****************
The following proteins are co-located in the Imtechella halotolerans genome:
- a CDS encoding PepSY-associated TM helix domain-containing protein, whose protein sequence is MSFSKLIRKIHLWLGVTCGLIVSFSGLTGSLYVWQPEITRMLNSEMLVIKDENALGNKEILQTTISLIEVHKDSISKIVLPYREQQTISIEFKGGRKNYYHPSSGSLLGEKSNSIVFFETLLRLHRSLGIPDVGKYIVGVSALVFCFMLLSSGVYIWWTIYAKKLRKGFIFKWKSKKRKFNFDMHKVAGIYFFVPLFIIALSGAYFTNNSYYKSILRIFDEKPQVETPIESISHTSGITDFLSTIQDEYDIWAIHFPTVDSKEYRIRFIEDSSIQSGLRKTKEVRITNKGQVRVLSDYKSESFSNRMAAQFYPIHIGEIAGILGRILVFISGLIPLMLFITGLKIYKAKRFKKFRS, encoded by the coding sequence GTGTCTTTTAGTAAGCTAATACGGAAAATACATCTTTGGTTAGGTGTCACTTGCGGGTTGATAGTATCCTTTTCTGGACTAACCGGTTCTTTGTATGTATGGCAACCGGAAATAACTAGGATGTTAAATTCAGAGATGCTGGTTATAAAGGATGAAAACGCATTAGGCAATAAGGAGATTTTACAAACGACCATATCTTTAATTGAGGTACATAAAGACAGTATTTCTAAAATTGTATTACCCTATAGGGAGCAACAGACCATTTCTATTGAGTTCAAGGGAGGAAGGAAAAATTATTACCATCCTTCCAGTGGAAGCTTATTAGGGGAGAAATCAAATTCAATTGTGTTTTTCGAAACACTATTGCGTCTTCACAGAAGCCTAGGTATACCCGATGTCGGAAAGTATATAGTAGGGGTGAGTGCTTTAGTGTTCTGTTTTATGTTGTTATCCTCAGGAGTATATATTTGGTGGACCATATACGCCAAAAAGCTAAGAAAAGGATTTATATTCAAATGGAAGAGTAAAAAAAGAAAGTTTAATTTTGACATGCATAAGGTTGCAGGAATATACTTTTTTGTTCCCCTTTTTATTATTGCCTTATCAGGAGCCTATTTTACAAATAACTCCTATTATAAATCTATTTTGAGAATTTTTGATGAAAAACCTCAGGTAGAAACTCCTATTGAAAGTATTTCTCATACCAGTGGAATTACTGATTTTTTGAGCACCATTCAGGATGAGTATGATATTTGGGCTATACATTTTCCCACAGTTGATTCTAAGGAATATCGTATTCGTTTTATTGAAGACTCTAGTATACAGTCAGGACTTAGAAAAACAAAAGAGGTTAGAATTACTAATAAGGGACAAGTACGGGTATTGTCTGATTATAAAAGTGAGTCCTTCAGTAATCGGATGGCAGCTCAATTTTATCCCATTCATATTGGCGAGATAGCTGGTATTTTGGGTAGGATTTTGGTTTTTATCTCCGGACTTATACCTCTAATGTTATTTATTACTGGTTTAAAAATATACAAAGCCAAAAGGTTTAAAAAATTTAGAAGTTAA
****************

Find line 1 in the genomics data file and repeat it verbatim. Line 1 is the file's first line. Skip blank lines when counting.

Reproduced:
The following proteins are co-located in the Imtechella halotolerans genome: